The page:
Heineken Cup
RFU favours pan-European competition
Graham Jenkins
September 17, 2013
Ian Ritchie fields questions from the media, Twickenham, London, March 1, 2012
RFU boss Ian Ritchie believes any replacements for the Heineken Cup needs to include all the European stakeholders © Getty Images

Rugby Football Union chief executive Ian Ritchie believes any alternative to the Heineken Cup should 'embrace all of Europe' and called for a swift resolution to the row over the future of the competition.

This season's Heineken Cup is set to be the last unless a new agreement can be reached on the tournament format and the distribution of revenue beyond the forthcoming campaign. The leading clubs from England and France are demanding changes to the qualification criteria that currently guarantees places for teams from Ireland, Italy, Scotland and Wales regardless of their league position and they are also targeting a larger share of the tournament income that better reflects their commercial clout.

A series of meetings between European rugby's stakeholders - including representatives from the unions and the teams - have so far failed to produce a workable resolution and frustrated at the lack of progress, the English and French clubs have tabled their plans to form their own tournament.

In the latest of a series of public tit-for-tat exchanges, European Rugby Cup Ltd, the organisers of both the Heineken Cup and the second tier Amlin Challenge Cup, insist that such a tournament would not get the required approval of the respective unions.

Speaking at an event to mark two years until the start of the 2015 Rugby World Cup, Ritchie would not be drawn on his organisation's likely action should a new tournament be tabled and instead stressed his desire to see all parties work together and take their quarrel behind closed doors.

"I think it is important for the game as a whole that we get these negotiations settled," said Ritchie. "I think they have to be dealt with a matter of urgency and in my experience the best way of reaching a solution is to do these things in private."

Ritchie reiterated his support for the English clubs' quest for change but does not believe a breakaway competition is the answer. "The objectives are clear. We want to see a meritocratic competition - not only in terms of the competitive element but also financial distribution - we need to achieve that," he said.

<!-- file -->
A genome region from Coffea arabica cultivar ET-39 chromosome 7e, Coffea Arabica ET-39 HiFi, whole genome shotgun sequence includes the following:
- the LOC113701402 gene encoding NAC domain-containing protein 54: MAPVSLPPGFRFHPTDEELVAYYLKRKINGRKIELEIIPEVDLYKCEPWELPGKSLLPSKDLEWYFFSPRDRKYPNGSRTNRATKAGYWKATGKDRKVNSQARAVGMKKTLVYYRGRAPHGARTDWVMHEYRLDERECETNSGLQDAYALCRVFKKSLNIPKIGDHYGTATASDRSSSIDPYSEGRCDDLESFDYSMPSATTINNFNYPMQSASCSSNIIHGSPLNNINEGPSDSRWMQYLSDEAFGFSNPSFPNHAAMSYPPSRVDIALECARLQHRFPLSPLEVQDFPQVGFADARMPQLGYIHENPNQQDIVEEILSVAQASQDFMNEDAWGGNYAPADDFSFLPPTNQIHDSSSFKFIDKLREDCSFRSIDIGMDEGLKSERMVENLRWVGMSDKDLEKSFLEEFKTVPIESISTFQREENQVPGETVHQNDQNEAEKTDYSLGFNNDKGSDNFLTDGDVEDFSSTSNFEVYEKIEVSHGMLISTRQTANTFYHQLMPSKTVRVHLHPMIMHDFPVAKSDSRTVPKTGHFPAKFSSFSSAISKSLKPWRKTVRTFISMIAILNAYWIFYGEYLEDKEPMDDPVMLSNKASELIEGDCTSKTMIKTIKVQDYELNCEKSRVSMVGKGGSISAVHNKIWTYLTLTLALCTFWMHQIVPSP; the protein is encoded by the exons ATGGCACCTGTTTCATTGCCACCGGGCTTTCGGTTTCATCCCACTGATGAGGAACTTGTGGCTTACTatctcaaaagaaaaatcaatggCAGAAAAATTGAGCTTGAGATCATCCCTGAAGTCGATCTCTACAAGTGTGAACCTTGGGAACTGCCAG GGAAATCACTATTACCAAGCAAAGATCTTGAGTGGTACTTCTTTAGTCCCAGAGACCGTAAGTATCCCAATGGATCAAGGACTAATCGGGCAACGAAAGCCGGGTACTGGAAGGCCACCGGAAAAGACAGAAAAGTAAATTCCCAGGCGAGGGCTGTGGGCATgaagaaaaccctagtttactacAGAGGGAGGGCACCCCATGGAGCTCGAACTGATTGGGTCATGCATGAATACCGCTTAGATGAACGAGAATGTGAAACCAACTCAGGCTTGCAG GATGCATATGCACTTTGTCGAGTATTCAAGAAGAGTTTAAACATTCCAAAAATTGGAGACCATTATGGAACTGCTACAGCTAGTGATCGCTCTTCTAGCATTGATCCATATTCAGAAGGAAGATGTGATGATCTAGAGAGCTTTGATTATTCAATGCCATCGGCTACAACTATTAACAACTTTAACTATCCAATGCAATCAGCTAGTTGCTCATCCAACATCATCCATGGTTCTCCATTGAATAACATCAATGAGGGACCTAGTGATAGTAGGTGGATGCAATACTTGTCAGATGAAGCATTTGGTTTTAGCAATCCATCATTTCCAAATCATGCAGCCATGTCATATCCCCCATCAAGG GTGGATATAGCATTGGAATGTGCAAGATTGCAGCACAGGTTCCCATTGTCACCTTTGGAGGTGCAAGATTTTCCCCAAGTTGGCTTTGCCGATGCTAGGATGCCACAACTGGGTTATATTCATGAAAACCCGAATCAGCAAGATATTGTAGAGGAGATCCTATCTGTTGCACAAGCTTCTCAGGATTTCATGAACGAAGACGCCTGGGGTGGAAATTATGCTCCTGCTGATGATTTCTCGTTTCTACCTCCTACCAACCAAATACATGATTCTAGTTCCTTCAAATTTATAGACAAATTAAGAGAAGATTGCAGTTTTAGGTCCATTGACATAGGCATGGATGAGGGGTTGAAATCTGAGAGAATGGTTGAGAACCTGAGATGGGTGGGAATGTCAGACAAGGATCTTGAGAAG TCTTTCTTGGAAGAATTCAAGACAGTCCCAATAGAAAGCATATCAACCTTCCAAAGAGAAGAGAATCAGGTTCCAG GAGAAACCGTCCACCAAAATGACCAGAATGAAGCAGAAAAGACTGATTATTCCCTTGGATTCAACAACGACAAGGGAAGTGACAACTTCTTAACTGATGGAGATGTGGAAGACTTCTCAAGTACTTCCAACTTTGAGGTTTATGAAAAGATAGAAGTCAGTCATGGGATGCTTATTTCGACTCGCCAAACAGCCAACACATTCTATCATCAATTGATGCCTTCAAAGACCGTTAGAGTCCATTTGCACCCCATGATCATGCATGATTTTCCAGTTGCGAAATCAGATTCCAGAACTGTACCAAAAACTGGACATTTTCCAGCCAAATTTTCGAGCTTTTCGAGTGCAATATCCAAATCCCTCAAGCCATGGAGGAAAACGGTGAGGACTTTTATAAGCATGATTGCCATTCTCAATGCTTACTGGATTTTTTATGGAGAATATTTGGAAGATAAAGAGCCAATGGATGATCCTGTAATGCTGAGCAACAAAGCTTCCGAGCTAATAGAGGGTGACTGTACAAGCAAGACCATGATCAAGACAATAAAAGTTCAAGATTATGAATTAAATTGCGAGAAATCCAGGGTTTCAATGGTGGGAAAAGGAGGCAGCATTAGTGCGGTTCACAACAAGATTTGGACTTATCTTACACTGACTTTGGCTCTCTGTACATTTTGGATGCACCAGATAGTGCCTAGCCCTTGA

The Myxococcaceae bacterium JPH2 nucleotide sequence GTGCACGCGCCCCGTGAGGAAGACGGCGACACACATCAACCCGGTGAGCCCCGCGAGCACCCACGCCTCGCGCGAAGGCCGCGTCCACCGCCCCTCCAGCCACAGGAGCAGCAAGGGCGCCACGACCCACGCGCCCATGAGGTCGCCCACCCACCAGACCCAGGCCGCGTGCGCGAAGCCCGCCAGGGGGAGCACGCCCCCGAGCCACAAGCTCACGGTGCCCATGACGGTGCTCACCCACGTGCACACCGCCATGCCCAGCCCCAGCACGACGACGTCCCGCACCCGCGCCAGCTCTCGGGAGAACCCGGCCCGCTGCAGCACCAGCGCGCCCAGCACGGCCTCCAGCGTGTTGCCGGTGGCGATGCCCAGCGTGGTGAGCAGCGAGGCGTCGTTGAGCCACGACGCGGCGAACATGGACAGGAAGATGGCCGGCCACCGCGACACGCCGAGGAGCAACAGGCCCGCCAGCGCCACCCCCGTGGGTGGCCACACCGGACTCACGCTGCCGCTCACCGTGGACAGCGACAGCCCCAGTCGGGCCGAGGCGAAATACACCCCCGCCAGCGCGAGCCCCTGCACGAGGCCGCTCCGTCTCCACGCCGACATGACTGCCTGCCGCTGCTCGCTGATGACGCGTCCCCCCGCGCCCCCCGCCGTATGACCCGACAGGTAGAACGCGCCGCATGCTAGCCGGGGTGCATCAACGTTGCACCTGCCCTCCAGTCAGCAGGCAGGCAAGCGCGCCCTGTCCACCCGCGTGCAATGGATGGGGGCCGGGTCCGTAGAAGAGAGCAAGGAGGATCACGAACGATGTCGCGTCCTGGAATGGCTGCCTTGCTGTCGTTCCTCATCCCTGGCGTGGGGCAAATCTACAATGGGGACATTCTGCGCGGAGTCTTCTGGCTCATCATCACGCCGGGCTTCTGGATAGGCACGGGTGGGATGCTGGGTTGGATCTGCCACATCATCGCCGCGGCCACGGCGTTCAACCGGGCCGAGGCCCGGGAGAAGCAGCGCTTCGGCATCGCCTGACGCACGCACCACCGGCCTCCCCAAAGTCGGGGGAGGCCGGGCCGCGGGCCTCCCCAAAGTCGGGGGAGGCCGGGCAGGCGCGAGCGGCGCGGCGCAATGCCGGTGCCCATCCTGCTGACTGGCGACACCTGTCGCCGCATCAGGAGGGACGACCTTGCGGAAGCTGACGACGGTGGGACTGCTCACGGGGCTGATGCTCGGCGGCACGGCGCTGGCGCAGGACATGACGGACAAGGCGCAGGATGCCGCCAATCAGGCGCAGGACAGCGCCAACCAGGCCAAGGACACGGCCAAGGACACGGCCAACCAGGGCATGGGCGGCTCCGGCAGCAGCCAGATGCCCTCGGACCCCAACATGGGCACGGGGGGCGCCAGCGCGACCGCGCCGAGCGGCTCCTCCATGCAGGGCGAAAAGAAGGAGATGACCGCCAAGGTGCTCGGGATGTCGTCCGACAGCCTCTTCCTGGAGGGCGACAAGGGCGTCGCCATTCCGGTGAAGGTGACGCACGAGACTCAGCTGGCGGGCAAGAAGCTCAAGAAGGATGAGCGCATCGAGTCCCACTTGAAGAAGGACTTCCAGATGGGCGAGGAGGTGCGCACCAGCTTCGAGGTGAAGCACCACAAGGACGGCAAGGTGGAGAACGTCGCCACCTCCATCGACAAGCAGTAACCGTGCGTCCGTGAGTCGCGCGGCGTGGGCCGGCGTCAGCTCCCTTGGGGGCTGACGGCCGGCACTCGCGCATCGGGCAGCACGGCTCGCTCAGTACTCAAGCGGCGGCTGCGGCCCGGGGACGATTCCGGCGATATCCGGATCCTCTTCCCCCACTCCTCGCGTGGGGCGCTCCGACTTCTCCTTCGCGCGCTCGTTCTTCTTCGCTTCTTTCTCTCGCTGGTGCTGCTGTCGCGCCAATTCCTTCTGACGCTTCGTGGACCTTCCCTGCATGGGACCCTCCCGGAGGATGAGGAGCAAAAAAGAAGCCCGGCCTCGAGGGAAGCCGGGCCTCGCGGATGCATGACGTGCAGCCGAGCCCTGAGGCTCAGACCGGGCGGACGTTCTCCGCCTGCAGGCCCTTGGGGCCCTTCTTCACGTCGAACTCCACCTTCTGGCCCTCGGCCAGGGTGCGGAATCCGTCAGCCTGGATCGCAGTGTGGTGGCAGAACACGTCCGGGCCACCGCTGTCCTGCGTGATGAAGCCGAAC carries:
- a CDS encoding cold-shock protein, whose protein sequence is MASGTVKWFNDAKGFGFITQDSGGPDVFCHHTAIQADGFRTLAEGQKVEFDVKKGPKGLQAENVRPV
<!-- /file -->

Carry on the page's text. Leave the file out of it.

He added: "It strikes me, the definition of a European competition means you have got to have most of Europe participating - so our view is that we would seek to achieve a European competition that involves clubs from Scotland, Wales, Ireland France and Italy. We are all trying to grow the game, and if there is an opportunity for people to aspire to get into that then that to me seems like a perfectly sensible thing."

Ritchie sympathised with the English clubs' growing frustration having seen them dismiss attempts to resurrect talks aimed at saving Europe's premier club competition, but he believes even they know that a pan-European competition is the best answer for all.

"The RFU objective in this is a meritocratic comp that embraces all of Europe and that we find the right balance between those parties," he said. "Obviously it is important for our clubs in England and we want to support them. But it is also important for the game that there is a recognition that all of Europe needs to be involved and what we are trying to do is facilitate that," said Ritchie, who revealed he is working on a daily basis to try and bring about a resolution.

"Is it occasionally fraught? Challenging? Difficult? All of the above," he said. "I actually believe everyone has the same objective. There may be different routes, different small print - that are significant and important - but the overall objective is what we need to get to. I understand the difficulties but we are there to see if we can help bring the end objective about."

Despite the apparent gloom apparently jeopardising the future of Heineken Cup, Ritchie remains hopeful that a deal can be done to secure the competition's long-term future. "You are ever-optimistic," he said. "There are passionate, strongly-held views on all sides and I totally get that. I am ever the optimist. I also think it is sensible for all of us to get to that end conclusion - everyone recognises that, it's just a matter of which path. I hope and believe we will get to that."

© ESPN Sports Media Ltd
Graham Jenkins is the Senior Editor of ESPNscrum and you can also follow him on Twitter.

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